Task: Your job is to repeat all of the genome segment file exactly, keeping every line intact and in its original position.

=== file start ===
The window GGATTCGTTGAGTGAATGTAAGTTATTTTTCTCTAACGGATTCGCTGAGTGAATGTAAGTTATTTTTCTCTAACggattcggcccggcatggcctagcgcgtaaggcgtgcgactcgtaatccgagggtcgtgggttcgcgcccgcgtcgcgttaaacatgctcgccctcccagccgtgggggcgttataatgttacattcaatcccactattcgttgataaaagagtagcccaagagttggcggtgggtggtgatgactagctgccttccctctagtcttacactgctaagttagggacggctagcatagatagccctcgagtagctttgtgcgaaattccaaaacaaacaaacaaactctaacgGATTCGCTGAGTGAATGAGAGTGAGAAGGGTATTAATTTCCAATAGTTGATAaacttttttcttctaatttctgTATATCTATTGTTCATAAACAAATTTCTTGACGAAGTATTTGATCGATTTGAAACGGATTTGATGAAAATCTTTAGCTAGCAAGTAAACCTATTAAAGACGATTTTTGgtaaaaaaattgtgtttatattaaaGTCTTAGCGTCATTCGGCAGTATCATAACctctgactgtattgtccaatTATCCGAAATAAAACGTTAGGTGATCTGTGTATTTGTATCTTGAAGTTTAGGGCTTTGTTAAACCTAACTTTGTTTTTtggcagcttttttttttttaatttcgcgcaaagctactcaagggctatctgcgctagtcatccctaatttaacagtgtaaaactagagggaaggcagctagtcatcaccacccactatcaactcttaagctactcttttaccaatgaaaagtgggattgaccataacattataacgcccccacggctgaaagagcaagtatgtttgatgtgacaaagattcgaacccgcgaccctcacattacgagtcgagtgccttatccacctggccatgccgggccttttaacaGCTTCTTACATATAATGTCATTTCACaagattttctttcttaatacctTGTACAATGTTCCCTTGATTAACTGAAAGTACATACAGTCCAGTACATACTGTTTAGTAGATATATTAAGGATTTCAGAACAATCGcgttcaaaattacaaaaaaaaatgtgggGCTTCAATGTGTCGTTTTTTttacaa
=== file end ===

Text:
The window GGATTCGTTGAGTGAATGTAAGTTATTTTTCTCTAACGGATTCGCTGAGTGAATGTAAGTTATTTTTCTCTAACggattcggcccggcatggcctagcgcgtaaggcgtgcgactcgtaatccgagggtcgtgggttcgcgcccgcgtcgcgttaaacatgctcgccctcccagccgtgggggcgttataatgttacattcaatcccactattcgttgataaaagagtagcccaagagttggcggtgggtggtgatgactagctgccttccctctagtcttacactgctaagttagggacggctagcatagatagccctcgagtagctttgtgcgaaattccaaaacaaacaaacaaactctaacgGATTCGCTGAGTGAATGAGAGTGAGAAGGGTATTAATTTCCAATAGTTGATAaacttttttcttctaatttctgTATATCTATTGTTCATAAACAAATTTCTTGACGAAGTATTTGATCGATTTGAAACGGATTTGATGAAAATCTTTAGCTAGCAAGTAAACCTATTAAAGACGATTTTTGgtaaaaaaattgtgtttatattaaaGTCTTAGCGTCATTCGGCAGTATCATAACctctgactgtattgtccaatTATCCGAAATAAAACGTTAGGTGATCTGTGTATTTGTATCTTGAAGTTTAGGGCTTTGTTAAACCTAACTTTGTTTTTtggcagcttttttttttttaatttcgcgcaaagctactcaagggctatctgcgctagtcatccctaatttaacagtgtaaaactagagggaaggcagctagtcatcaccacccactatcaactcttaagctactcttttaccaatgaaaagtgggattgaccataacattataacgcccccacggctgaaagagcaagtatgtttgatgtgacaaagattcgaacccgcgaccctcacattacgagtcgagtgccttatccacctggccatgccgggccttttaacaGCTTCTTACATATAATGTCATTTCACaagattttctttcttaatacctTGTACAATGTTCCCTTGATTAACTGAAAGTACATACAGTCCAGTACATACTGTTTAGTAGATATATTAAGGATTTCAGAACAATCGcgttcaaaattacaaaaaaaaatgtgggGCTTCAATGTGTCGTTTTTTttacaa